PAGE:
In brief, any officer or director who aids, instigates or assists in a conversion by his corporation becomes personally liable. 3 Fletcher Cyclopedia Corporations (perm ed. 1965), § 1140. See, too, 18 Am. Jur. 2 d, Conversion, § 127, p. 235 (1965). It does not matter that the conversion was for the benefit of the corporation and that the individual directors did not personally receive any of the misappropriated moneys. Hirsch v. Phily, 4 N.J. 408 (1950). There the Supreme Court said:

"* * * the officers of a corporation are personally liable to one whose money or property has been misappropriated or converted by them to the uses of the corporation, although they derived no personal benefit therefrom and acted merely as agents of the corporation." (at p. 416)

That language is equally applicable to the facts herein. The evidence supports the trial court's finding that defendants ratified and acquiesced in the conversion "in varying degrees of culpability."

Defendants assert that they relied upon the advice of counsel for the corporation that it was not necessary to escrow or segregate these investors' funds. Several of the defendants testified that he told the executive committee there was no legal or statutory requirement to escrow. The attorney categorically denied that he gave any such advice at that time. Apparently, at a subsequent special meeting of the full board of directors the attorney advised the board that there was "no statute" in New Jersey requiring that such moneys be held in escrow, but a statute requiring escrow had been

[95 NJSuper Page 417]

proposed, but not yet enacted. Such a statute has since been adopted. N.J.S.A. 49:3-27 to 44.

Judge Mintz found it unnecessary to determine whether or not defendants in good faith relied upon the advice of counsel. He concluded that since good faith is not a defense to an action for conversion, it follows that "good faith in reliance upon advice of counsel is likewise no defense." We agree. Liability for a conversion is not necessarily precluded by the fact that defendant acted in good faith. 18 Am. Jur. 2 d Conversion, § 7, p. 162 (1965), and cases in footnote 20, holding good or bad faith not included in the gist of the action for conversion. "Due care and good faith cannot justify a trustee who, under a mistake of law, intentionally does that which is prohibited or is beyond his powers or who intentionally omits what is required of him. He cannot plead the advice of counsel." In re United Conclave B. & L. Assn., 135 N.J. Eq. 63, 66 (Ch. 1944). "It is the act of conversion itself that gives a right of action, and not the intent to convert." 89 C.J.S. Trover and Conversion § 7, p. 536. O.B.A. and defendant directors unauthorizedly assumed the right of ownership over the trust funds of the limited partnership. For that conversion advice of counsel is no defense.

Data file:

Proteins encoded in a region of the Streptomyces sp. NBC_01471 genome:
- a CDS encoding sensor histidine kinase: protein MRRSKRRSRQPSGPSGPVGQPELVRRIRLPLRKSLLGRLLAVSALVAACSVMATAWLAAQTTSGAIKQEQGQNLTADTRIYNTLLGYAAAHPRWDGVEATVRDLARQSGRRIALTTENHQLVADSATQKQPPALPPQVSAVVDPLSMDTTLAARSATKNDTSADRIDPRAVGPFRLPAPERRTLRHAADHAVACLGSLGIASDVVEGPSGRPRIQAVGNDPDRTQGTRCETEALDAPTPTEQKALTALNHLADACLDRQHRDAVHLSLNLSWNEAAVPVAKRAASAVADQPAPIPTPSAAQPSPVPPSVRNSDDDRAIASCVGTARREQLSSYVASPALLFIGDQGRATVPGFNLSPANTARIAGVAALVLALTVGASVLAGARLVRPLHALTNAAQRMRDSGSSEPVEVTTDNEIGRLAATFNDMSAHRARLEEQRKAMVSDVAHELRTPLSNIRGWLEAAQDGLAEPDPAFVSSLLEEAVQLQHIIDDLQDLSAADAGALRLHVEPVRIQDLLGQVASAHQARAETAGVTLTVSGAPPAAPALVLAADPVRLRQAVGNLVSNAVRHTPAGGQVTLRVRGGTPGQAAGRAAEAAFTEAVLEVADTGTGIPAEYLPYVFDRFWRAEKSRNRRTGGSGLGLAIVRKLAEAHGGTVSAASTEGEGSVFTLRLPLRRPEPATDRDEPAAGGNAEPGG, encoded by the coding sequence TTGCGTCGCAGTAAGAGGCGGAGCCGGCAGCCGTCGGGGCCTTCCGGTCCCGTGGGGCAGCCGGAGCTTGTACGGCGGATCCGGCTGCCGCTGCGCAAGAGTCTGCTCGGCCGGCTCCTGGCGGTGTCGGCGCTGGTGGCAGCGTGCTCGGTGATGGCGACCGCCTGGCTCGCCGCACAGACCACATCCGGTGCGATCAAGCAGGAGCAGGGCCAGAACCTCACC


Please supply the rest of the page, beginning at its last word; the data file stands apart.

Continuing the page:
Moreover, the ambiguous advice that there was "no statute" requiring an escrow or separation of these funds cannot reasonably be equated with legal advice that the trust funds may be used to replenish the corporation's "cash shy" treasury for utilization by the corporation for its current expenses and other financial ventures. Defendant directors knew of the corporation's "dire cash position," as the trial court found, and took the chance of using these trust funds in the hope that new moneys would come in to replace them. Unfortunately for them, their expectations were not realized and they have made themselves personally liable for knowingly acquiescing in and ratifying the misappropriations by their corporation.

The judgment is affirmed.